During his meetings with members of the second-largest opposition People's Party, third-largest opposition Bareun Party and tiny progressive Justice Party, he emphasized cooperation with them, under a pleasant atmosphere.

The four parties, except for the LKP, have generally formed a consensus on hiking the minimum wage, expanding welfare, heavier taxation on corporations and those with high incomes, and placing more regulations on family-run conglomerates.

"The DPK and the People's Party are from the same foundation," Moon said. In response, former People's Party Chairman Park Jie-won, who had recently coined the term "Moon-morning" for his obsessive criticisms against Moon in daily news conferences, warmly welcomed him. "Good morning, instead of Moon-morning," the veteran politician jokingly said.

Moon's swearing-in ceremony at noon in the Assembly was very low-key, unlike that of former President Park with a 21-gun salute. He reiterated social integration across the region and among generations. "I hope to be a president for all Koreans. I also vow to serve for those who didn't support me," he said.

After the 25-minute event, he headed to the Cheong Wa Dae. On the way to the presidential palace, Moon confidently waved to citizens throughout the parade in an open car.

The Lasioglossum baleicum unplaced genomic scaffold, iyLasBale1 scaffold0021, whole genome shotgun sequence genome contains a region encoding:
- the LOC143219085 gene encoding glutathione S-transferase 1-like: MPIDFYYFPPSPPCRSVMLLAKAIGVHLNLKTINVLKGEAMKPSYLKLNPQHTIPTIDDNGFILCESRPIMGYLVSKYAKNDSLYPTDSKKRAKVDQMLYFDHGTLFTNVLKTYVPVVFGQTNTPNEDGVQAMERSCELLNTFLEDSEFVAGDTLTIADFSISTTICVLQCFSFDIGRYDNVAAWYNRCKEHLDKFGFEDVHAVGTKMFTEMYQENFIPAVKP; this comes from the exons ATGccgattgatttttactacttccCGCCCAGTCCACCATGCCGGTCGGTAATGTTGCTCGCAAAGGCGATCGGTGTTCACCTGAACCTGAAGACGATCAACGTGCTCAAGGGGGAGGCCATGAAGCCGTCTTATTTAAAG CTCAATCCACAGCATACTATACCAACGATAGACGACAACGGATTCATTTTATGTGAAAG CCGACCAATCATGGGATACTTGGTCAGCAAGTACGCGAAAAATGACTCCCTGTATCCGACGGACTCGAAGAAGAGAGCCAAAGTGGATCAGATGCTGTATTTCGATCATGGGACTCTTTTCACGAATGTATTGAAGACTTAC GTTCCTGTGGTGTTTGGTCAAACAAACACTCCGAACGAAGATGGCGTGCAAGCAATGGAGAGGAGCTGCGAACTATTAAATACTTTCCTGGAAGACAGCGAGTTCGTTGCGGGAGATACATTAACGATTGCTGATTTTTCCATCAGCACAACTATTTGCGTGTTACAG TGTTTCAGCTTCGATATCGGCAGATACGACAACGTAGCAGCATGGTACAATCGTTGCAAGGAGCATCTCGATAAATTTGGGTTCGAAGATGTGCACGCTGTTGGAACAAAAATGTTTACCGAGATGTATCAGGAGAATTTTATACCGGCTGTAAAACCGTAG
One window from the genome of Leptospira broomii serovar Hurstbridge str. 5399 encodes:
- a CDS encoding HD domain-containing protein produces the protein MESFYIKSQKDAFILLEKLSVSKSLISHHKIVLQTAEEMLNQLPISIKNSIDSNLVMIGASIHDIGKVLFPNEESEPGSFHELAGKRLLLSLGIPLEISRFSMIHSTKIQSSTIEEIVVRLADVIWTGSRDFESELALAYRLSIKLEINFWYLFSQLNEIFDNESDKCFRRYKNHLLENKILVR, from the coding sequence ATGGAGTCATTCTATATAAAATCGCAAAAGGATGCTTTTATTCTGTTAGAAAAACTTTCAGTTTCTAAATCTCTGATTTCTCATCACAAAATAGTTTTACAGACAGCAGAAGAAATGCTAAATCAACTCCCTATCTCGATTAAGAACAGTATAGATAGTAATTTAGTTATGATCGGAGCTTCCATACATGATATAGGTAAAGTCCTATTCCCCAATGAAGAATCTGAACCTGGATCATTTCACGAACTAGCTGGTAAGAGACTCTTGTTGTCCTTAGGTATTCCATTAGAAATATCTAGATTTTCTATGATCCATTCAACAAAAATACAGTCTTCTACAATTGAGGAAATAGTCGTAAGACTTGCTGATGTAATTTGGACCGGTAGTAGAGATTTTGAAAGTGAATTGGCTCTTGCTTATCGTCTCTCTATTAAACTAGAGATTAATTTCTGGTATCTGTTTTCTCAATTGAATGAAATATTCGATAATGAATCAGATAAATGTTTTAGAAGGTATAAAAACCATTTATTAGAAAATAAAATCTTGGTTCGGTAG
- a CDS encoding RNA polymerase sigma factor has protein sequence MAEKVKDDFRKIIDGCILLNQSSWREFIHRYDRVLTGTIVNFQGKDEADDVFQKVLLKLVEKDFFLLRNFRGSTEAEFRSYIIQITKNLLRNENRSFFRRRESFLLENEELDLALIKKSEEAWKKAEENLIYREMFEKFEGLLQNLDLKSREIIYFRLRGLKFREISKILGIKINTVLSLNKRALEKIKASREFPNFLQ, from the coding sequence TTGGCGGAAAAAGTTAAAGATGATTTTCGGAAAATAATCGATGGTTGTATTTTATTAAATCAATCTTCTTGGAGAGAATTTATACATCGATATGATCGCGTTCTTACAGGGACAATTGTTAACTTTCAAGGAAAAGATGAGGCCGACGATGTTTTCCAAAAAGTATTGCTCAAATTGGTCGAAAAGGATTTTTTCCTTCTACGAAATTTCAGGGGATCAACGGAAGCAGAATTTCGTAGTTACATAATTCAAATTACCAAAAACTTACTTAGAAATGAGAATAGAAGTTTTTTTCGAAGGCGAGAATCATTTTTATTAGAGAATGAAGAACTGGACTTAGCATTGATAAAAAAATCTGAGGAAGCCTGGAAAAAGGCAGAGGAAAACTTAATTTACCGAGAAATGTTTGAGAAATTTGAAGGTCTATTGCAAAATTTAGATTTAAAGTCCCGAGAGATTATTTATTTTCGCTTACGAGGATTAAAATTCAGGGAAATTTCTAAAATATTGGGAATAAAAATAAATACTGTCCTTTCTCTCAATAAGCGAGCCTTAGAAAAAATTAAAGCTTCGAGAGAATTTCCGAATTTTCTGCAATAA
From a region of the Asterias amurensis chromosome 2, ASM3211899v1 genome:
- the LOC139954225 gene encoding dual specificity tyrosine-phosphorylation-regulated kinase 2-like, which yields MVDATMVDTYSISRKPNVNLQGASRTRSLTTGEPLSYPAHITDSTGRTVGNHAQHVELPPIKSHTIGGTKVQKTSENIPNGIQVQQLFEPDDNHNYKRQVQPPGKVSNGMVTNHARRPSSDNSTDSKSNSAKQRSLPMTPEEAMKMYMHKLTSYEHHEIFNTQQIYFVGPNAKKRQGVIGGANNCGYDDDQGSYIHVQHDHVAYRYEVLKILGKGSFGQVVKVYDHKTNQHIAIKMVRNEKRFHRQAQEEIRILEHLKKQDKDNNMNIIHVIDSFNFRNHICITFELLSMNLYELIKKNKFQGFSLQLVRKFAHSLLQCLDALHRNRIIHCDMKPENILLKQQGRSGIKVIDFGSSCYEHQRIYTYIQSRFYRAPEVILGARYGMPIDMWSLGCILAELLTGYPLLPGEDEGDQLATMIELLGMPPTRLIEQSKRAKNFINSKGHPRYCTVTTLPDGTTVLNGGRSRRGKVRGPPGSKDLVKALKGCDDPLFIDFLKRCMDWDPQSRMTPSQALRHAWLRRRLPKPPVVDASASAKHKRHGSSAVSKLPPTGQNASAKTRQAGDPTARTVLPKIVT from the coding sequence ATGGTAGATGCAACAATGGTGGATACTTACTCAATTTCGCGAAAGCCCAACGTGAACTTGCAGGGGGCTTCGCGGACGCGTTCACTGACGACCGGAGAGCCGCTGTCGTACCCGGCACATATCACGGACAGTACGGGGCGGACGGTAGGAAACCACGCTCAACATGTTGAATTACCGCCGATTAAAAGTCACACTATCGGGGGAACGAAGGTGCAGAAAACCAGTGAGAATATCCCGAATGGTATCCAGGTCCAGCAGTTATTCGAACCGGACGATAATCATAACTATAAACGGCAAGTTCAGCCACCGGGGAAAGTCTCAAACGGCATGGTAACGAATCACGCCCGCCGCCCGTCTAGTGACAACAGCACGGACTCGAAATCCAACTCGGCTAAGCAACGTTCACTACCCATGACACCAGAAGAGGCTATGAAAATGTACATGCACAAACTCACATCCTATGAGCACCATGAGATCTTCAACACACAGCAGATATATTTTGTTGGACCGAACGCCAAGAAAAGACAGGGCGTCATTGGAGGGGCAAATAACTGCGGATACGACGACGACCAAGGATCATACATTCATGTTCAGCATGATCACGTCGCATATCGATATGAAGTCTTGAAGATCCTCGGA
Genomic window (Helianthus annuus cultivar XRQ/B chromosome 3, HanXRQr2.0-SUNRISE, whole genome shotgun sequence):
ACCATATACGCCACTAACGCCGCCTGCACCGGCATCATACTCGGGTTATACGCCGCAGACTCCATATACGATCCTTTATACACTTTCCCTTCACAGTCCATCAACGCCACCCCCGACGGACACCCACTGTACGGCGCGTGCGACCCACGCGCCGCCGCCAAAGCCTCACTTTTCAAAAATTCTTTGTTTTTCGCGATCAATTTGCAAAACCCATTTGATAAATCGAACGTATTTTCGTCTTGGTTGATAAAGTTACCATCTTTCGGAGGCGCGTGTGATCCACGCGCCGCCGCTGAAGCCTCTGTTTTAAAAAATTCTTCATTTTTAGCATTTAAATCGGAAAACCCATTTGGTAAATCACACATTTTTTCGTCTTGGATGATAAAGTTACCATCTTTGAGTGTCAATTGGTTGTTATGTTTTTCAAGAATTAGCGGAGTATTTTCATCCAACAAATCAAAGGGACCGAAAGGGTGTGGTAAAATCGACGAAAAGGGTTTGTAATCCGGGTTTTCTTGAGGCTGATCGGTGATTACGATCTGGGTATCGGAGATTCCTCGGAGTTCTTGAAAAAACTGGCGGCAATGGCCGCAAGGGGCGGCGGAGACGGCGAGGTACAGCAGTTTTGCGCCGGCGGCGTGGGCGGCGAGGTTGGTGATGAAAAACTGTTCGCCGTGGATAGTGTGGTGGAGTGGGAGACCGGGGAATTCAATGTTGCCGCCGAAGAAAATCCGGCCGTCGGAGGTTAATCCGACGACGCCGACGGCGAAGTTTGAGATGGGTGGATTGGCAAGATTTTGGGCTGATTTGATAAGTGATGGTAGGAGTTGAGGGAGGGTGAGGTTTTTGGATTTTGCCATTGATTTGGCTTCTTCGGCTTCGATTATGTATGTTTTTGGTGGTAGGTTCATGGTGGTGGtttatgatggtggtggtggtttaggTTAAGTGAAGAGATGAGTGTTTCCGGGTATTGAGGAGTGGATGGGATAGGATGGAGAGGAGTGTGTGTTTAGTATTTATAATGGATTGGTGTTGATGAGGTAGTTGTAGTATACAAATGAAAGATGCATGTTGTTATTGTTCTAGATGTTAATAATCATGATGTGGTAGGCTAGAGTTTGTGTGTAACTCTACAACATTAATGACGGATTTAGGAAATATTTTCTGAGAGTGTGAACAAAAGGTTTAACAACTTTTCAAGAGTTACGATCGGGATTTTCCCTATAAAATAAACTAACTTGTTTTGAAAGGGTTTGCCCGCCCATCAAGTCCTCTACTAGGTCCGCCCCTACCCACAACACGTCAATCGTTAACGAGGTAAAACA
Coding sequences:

Moon again clarified his message of social integration through the personnel appointments announced during his first press conference at 2:30 p.m. The president nominated South Jeolla Governor Lee Nak-yon as prime minister, in an effort to recruit officials with diverse regional backgrounds. For decades, those born in the region have been excluded from top posts.

In line with his No. 1 pledge as a candidate, Moon's first order as president was the setting up of a committee on job creation, at 3:30 p.m. The president will lead the committee, while the prime minister will serve as the vice chief.

To deal with urgent diplomatic problems with neighboring countries, he is likely to have talks on the phone with foreign leaders.

The White House press secretary Sean Spicer implied that United States President Donald Trump's will talk with Moon in the near future. "The president looks forward to meeting with him and talking about shared interests," Spicer said Tuesday (local time), asked about a controversial missile defense system.

Chinese leader Xi Jinping congratulated Moon on winning the election, Wednesday, the nation's news agency Xinhua reported.

Before the presidential residence is refurbished, Moon will stay at his private home for few days and then move to Cheong Wa Dae. As he pledged earlier, he is likely to settle down around Gwanghwamun, central square of Seoul, in the near future for frequent communication with citizens.